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Moscow contemplates robot arms control


Russia’s reluctant position on supporting more formal efforts to address concerns over lethal autonomous weapons systems came under scrutiny at a conference in Moscow at the end of September. The Russian Federation views more formal discussions on the matter at the Convention on Conventional Weapons (CCW) as “premature” and told an April 2016 meeting that it sees “divergent and conflicting positions” relating to “a common understanding of the subject under discussion and the scope of this issue.”

At the end of August, Russia said it is uncertain about whether states should move to the next level of deliberations on lethal autonomous weapons systems when the CCW holds its 5th Review Conference in Geneva on December 12-16. Some 30 states supported the recommendation that they establish an open-ended Group of Governmental Experts to discuss this topic in 2017. Russia was the only one to indicate it might oppose that and prevent consensus agreement.

The coordinator of the Campaign to Stop Killer Robots Mary Wareham of Human Rights Watch spoke on a panel on lethal autonomous weapons systems at the conference on emerging technologies convened by the PIR Center at the diplomatic academy of the Ministry of Foreign Affairs of the Russian Federation on 29 September. About 100 people attended the conference, including students from the academy and Moscow universities. Wareham was one of a dozen international participants and the only representative from a non-governmental organization. Others attendees included the heads of the Comprehensive Nuclear Test-Ban Treaty Organization and UN Institute for Disarmament Research (UNIDIR), representatives from the International Committee of the Red Cross (ICRC) and Carnegie Corporation, and academics from China, Iran, Netherlands, Singapore, UK and US.

The conference covered the following topics: cyber security and the Internet and critical infrastructure, space activities, nuclear non-proliferation, and lethal autonomous weapons systems. Vadim Kozyulin, a senior researcher from the PIR Center who presented at the April 2016 CCW meeting on killer robots, moderated the panel and translated Wareham’s presentation into Russian. He also circulated a one-page list of questions for participants.

The panel opened with remarks by Andrey Grebebnschikov from the Ministry of Foreign Affairs of the Russian Federation, who is a member of the country’s delegation to the CCW in Geneva. He described the government’s “cautious approach” and outlined concerns such as the need for a working definition of lethal autonomous weapons systems.  Grebebnschikov described the three meetings held on the matter since 2014 as interesting, but claimed the issue is still “raw and controversial.” He said Russia does not want to “compromise” the CCW with “too high expectations” and expressed appreciation and respect for the work of the Campaign to Stop Killer Robots.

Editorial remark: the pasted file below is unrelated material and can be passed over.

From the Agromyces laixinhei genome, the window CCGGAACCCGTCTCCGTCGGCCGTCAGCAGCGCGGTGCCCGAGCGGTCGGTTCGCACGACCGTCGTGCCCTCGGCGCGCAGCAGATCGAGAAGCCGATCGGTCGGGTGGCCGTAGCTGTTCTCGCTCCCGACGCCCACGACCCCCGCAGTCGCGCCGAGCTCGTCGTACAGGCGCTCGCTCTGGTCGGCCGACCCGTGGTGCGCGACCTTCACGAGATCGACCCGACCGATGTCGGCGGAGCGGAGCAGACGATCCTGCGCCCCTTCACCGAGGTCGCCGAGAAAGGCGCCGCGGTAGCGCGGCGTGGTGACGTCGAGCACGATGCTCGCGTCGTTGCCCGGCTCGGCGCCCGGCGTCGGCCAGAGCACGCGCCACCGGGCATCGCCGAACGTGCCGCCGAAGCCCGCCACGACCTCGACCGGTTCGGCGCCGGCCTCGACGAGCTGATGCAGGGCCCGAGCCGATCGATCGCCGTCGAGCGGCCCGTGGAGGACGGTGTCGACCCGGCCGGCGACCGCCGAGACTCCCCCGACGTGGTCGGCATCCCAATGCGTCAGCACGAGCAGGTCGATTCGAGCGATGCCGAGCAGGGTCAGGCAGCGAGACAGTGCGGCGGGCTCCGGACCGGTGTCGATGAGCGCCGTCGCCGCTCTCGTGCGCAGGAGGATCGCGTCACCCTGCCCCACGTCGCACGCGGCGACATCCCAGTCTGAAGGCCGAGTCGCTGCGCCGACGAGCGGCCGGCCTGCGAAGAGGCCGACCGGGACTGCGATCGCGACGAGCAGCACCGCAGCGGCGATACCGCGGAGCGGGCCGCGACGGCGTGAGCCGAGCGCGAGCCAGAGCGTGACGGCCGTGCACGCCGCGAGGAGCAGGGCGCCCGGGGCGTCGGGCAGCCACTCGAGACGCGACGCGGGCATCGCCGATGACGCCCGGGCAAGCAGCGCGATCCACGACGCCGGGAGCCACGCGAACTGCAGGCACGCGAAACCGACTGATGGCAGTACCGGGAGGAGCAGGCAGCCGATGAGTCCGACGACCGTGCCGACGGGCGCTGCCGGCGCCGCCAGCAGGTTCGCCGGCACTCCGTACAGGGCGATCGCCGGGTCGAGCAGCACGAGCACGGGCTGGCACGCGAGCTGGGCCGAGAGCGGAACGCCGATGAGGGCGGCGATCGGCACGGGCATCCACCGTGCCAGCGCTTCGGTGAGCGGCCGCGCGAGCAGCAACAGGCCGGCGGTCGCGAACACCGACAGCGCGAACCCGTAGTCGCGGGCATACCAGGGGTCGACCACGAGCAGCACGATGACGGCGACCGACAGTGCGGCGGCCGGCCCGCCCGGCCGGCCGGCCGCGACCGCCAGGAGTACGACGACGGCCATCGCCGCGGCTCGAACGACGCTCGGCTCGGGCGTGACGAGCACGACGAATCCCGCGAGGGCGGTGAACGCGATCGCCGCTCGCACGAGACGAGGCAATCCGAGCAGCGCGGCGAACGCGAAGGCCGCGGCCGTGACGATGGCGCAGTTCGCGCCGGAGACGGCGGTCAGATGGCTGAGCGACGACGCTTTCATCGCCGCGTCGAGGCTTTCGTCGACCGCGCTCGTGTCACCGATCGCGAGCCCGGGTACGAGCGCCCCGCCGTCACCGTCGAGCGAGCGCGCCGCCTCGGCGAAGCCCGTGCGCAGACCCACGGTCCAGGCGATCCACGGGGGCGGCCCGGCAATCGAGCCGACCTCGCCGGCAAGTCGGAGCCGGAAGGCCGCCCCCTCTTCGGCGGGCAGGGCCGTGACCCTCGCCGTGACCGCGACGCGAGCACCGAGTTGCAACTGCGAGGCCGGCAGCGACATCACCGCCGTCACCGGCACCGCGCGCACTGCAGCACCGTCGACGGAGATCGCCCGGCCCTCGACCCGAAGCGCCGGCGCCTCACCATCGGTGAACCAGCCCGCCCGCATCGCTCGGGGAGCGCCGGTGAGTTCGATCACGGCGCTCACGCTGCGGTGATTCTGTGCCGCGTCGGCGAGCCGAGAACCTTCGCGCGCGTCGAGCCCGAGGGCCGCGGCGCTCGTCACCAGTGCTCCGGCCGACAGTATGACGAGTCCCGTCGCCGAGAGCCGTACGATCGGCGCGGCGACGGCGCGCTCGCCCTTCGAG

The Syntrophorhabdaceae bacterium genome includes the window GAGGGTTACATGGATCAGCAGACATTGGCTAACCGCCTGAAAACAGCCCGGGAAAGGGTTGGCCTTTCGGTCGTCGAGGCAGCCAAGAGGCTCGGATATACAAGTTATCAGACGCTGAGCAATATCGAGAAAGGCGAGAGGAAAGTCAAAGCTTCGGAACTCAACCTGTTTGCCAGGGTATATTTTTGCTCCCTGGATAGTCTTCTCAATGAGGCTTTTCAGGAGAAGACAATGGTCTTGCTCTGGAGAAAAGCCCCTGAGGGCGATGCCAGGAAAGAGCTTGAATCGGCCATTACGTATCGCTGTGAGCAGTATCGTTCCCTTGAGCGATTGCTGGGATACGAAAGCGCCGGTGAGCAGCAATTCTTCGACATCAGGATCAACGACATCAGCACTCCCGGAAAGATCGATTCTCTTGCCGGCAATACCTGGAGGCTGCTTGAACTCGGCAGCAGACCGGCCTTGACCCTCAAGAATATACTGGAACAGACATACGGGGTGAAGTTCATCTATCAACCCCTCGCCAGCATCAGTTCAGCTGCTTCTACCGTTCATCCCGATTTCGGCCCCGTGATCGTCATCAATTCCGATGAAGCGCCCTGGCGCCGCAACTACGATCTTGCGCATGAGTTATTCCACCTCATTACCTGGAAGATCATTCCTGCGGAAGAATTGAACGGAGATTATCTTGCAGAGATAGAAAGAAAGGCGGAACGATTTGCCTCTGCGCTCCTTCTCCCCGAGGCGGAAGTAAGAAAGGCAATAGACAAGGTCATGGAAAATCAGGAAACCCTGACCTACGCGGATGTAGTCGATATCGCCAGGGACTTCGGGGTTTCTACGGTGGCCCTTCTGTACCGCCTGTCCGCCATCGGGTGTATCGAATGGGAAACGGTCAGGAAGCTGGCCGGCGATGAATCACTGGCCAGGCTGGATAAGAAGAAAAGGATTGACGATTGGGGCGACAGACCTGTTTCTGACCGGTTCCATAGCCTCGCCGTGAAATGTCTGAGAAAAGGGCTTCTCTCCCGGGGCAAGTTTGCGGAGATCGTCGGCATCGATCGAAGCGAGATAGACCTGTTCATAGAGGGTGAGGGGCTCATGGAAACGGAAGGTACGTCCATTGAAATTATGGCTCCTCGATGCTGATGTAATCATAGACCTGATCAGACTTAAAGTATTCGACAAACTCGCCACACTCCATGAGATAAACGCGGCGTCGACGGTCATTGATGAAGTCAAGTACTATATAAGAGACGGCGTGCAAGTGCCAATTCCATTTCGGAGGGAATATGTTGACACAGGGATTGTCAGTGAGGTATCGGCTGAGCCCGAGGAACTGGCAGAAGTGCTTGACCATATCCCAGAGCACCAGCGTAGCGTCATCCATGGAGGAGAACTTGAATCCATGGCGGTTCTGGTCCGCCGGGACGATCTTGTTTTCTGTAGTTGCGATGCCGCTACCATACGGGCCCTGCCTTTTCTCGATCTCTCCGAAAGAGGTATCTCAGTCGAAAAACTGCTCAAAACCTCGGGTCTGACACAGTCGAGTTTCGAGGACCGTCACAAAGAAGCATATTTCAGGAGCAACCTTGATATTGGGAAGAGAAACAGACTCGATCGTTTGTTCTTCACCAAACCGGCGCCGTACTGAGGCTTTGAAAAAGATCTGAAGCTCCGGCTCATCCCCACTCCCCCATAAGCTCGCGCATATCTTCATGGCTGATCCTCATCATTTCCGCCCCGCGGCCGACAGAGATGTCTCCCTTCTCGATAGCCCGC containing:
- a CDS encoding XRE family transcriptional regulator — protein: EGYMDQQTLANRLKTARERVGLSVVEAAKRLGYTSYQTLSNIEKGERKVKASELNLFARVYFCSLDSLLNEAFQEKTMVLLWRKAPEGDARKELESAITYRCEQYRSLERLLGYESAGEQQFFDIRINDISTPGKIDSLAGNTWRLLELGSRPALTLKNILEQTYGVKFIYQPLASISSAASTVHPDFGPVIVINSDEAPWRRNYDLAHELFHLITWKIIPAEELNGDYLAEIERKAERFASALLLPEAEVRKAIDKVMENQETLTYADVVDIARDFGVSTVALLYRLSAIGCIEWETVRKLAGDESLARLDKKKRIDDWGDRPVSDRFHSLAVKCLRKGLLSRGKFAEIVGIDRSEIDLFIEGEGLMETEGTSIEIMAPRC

Wareham then spoke, expressing the view of Campaign to Stop Killer Robots that “the many serious ethical, legal, military, proliferation, security, and other concerns raised by fully autonomous weapons pose such a threat to our humanity that a preemptive ban is warranted.” She described the retention of human control over use of force as “a moral imperative and essential to promote compliance with international law, and provide for accountability.” Wareham addressed Russia’s desire for a working definition and affirmed that “by retaining meaningful human control over the use of lethal force in each individual attack we can in effect prohibit the use of fully autonomous weapons and thus achieve a preemptive ban.”

Song Xinping from Xi’an Political Academy of the People’s Liberation Army of China gave a presentation providing his “personal views” on killer robots that listed the “shortcomings” of international humanitarian law and described the “legislative paths” available to the international community on this topic. He recommended that states undertake “official legislation” through the UN/CCW path rather than “public legislation” outside the UN, providing the examples of the Ottawa Process that created the Mine Ban Treaty and Oslo Process to ban cluster munitions.

Albert Efimov, head of the robotics center at Russia’s Skolkovo Foundation, was the only speaker to oppose a ban on fully autonomous weapons, but he however concluded that a “human being will always be in the loop” when it comes to autonomous weapons. Tom Grant, an American research fellow based at the Lauterpacht Centre for International Law at the University of Cambridge described the relationship between international law and science, but as a “neutral expert” did not directly address concerns over fully autonomous weapons.

Finally, Gilles Giacca from the ICRC arms unit who presented the findings of the report on the ICRC’s second international meeting on autonomous weapons in March 2016 that representatives from 20 governments attended.including Russia. He elaborated the ICRC position, which is concerned at the loss of human control in warfare, sees numerous legal questions, and supports more formal discussions at the CCW.

According to the PIR Center, a report on the conference will be sent to Russian foreign minister Sergey Lavrov. States including Russia will take their consensus decision on moving forward at the CCW on 16 December.

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